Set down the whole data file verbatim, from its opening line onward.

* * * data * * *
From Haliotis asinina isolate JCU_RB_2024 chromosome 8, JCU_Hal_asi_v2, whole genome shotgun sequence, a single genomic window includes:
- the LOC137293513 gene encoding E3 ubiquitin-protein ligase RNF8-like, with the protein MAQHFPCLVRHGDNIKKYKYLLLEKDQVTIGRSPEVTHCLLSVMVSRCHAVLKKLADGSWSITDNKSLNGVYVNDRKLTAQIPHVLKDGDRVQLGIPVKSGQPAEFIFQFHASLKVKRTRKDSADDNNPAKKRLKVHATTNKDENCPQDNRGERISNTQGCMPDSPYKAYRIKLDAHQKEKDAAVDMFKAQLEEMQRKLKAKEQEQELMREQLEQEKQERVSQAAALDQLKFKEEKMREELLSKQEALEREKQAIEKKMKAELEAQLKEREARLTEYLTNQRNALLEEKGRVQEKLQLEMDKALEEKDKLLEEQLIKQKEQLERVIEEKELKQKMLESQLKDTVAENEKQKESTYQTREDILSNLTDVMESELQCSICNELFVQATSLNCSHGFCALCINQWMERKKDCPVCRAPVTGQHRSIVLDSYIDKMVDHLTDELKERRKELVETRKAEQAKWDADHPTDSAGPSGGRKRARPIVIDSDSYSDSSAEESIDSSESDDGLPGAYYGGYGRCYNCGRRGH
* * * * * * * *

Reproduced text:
From Haliotis asinina isolate JCU_RB_2024 chromosome 8, JCU_Hal_asi_v2, whole genome shotgun sequence, a single genomic window includes:
- the LOC137293513 gene encoding E3 ubiquitin-protein ligase RNF8-like, with the protein MAQHFPCLVRHGDNIKKYKYLLLEKDQVTIGRSPEVTHCLLSVMVSRCHAVLKKLADGSWSITDNKSLNGVYVNDRKLTAQIPHVLKDGDRVQLGIPVKSGQPAEFIFQFHASLKVKRTRKDSADDNNPAKKRLKVHATTNKDENCPQDNRGERISNTQGCMPDSPYKAYRIKLDAHQKEKDAAVDMFKAQLEEMQRKLKAKEQEQELMREQLEQEKQERVSQAAALDQLKFKEEKMREELLSKQEALEREKQAIEKKMKAELEAQLKEREARLTEYLTNQRNALLEEKGRVQEKLQLEMDKALEEKDKLLEEQLIKQKEQLERVIEEKELKQKMLESQLKDTVAENEKQKESTYQTREDILSNLTDVMESELQCSICNELFVQATSLNCSHGFCALCINQWMERKKDCPVCRAPVTGQHRSIVLDSYIDKMVDHLTDELKERRKELVETRKAEQAKWDADHPTDSAGPSGGRKRARPIVIDSDSYSDSSAEESIDSSESDDGLPGAYYGGYGRCYNCGRRGH